Jealous

I received my first call to a church less than a month after my 25th birthday. The church wanted a young pastor, guess what? They go one! This meant, however, that the first decade of ministry was spent with the expression from others, “You’re so YOUNG!”

I didn’t have a response to this. It’s like when you’re 9 billion months pregnant and someone says, “You haven’t had that baby yet?” You want to retort “does it LOOK like I’ve had the baby yet?!?!?” (and expletives also filled my head). 

“You’re so young.” Yes. Yes, I am. I am an amazing accomplished young adult. I grew up and have gotten along better with adults than people my own age since I was 8. I was called an “old soul”. Life circumstances made me “wiser beyond my years”. At 25 I had been living as a self sufficient human being for more years than should be acceptable.

However, saying that because tiresome and downright rude, so I thought about it.

“You’re so young!” a person would say, “Oh, you’re just jealous!” I would say in a flirty but authoritative way that said, stop projecting your assumptions onto my age and judge me on my merits, also, I’m fun!

Yesterday my boyfriend and I went to see the movie, Don’t Think Twice. It’s about an Improv group who has been together and they’re all trying to advance their careers, it’s a movie about being not-so-young anymore and wondering what the meaning of “success” is.

After, as we drank Sangria and ate Tapas we discussed this ying and yang of jealousy and competitiveness. There are some people made for a certain thing. In this instance one of the characters “made it” on to the Saturday Night Live type show. He was a showman, he was good with the scripted but not as good as some of the others with improv. However, he had “made it” and the others hadn’t.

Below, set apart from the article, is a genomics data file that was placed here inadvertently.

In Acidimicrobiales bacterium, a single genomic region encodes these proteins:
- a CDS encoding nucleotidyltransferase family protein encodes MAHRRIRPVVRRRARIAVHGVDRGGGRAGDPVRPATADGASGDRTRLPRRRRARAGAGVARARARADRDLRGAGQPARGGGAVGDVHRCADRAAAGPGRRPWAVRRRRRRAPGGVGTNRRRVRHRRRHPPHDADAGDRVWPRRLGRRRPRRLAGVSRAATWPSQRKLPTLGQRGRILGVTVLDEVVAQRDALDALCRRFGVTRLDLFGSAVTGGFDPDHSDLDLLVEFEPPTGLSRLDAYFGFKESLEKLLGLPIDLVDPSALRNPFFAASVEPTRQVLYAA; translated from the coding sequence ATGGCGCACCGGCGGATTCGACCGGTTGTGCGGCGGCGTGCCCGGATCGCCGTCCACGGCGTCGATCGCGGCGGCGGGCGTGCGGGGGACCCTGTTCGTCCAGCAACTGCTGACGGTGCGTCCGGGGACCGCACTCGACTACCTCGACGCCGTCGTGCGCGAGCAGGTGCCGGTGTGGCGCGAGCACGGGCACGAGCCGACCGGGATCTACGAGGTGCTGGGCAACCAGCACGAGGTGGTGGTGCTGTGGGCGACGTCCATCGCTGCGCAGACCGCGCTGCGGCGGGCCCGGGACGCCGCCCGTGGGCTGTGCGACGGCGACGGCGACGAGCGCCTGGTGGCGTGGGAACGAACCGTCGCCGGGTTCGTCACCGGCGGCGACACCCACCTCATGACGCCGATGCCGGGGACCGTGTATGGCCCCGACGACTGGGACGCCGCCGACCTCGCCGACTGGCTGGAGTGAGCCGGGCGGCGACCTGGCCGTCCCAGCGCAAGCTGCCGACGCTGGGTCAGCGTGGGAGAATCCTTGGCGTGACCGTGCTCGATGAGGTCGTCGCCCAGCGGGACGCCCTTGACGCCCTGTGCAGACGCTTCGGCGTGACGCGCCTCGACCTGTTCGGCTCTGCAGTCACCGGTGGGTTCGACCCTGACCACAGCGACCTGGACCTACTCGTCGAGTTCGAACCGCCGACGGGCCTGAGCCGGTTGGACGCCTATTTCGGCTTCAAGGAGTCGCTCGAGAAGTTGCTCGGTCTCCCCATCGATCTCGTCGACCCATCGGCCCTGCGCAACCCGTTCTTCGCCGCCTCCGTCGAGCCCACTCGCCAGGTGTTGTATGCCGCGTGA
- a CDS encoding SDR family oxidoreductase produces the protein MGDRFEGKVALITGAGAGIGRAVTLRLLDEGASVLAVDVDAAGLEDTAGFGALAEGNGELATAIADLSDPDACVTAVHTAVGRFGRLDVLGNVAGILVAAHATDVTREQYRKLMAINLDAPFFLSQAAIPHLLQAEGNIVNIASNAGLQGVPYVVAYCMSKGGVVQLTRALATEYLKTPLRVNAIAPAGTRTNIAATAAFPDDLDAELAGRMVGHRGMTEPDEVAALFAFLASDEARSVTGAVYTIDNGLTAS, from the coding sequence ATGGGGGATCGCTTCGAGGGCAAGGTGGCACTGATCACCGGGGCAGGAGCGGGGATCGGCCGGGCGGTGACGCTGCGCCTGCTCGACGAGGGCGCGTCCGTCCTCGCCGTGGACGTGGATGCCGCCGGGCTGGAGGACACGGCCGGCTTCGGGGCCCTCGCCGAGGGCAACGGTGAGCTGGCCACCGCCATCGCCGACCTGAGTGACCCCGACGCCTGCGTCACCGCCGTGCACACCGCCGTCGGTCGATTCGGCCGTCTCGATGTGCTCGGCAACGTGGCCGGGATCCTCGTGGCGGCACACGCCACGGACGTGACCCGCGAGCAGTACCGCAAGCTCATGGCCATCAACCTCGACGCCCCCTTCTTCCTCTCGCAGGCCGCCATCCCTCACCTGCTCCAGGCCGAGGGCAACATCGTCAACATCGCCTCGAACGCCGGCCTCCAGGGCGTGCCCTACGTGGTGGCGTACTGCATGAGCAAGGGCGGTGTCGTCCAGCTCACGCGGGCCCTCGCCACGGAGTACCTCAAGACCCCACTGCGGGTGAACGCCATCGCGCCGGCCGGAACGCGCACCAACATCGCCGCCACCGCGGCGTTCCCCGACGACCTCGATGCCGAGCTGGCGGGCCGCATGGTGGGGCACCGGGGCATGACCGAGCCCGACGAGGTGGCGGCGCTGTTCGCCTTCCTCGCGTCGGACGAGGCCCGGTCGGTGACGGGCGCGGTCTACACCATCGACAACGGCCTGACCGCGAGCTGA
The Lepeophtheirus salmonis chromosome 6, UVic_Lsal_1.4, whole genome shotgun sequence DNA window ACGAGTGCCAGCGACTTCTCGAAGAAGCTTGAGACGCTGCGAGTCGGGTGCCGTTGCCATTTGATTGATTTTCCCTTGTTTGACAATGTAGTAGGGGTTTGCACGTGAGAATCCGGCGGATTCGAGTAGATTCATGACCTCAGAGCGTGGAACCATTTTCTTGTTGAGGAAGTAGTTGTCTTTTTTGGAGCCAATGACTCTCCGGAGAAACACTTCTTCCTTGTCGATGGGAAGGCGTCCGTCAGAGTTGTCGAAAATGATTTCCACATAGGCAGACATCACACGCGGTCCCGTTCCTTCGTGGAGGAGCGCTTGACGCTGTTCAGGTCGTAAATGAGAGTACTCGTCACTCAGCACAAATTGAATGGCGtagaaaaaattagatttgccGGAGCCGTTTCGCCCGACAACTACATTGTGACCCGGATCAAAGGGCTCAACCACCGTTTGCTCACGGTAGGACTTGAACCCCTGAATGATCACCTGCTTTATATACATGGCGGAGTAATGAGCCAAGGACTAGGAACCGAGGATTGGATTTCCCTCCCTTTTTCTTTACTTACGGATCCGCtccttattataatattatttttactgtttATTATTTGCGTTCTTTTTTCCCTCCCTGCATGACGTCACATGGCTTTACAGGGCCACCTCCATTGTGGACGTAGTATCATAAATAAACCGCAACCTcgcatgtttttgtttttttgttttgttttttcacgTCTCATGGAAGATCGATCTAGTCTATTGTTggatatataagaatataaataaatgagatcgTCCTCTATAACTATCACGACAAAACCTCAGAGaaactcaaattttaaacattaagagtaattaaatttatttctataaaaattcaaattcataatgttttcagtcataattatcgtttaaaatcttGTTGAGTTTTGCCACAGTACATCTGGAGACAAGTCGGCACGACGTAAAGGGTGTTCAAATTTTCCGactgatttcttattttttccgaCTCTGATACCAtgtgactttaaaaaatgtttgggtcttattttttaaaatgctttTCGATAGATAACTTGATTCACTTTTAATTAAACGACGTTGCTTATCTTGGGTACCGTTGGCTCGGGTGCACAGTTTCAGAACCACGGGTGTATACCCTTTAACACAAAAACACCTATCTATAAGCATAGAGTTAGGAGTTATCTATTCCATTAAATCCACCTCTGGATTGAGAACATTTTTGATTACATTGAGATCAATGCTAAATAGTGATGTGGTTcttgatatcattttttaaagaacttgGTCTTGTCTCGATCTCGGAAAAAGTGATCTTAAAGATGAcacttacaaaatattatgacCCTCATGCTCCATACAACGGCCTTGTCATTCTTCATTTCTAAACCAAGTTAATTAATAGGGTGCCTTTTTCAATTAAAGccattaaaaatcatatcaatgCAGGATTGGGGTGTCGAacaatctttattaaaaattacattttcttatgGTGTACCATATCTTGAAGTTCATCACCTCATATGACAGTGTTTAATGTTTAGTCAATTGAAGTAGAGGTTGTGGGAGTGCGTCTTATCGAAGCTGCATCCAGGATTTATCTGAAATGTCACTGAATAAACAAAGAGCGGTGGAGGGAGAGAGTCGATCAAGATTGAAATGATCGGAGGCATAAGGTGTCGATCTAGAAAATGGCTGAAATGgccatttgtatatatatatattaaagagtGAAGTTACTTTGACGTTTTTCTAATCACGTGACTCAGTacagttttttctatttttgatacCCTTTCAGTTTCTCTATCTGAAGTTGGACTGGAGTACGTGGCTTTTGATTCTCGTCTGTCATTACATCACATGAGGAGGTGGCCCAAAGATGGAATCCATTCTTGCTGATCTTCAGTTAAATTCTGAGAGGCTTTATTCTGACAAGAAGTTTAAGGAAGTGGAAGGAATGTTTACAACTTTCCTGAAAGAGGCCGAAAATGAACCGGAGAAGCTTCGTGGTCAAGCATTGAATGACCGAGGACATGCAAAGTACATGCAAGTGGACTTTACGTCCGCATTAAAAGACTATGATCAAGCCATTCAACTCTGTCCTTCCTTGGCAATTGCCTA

Earlier that day, I was going through my mail at work. There was a large catalog for church books, which of course I was pouring through. A couple pages in, side by side, were two books my best friend’s from Seminary had written.

In seminary the three of us were besties from the first year. Faith, like mindedness, snark, and a limited number of outlets in the classroom brought us together. (literally, we fought over the one accessible plug, three of us for two plugs and yes, we did get an extension chord).

As I look back on that time I think about Paul in his Letter to the Romans:

We have gifts that differ according to the grace given to us: prophecy, in proportion to faith; ministry, in ministering; the teacher, in teaching; the exhorter, in exhortation; the giver, in generosity; the leader, in diligence; the compassionate, in cheerfulness. -Romans 12:6-8

I was not jealous of my friends, I loved them and love them still. I want good things for them. I was them to succeed and be happy each according to their own gifts.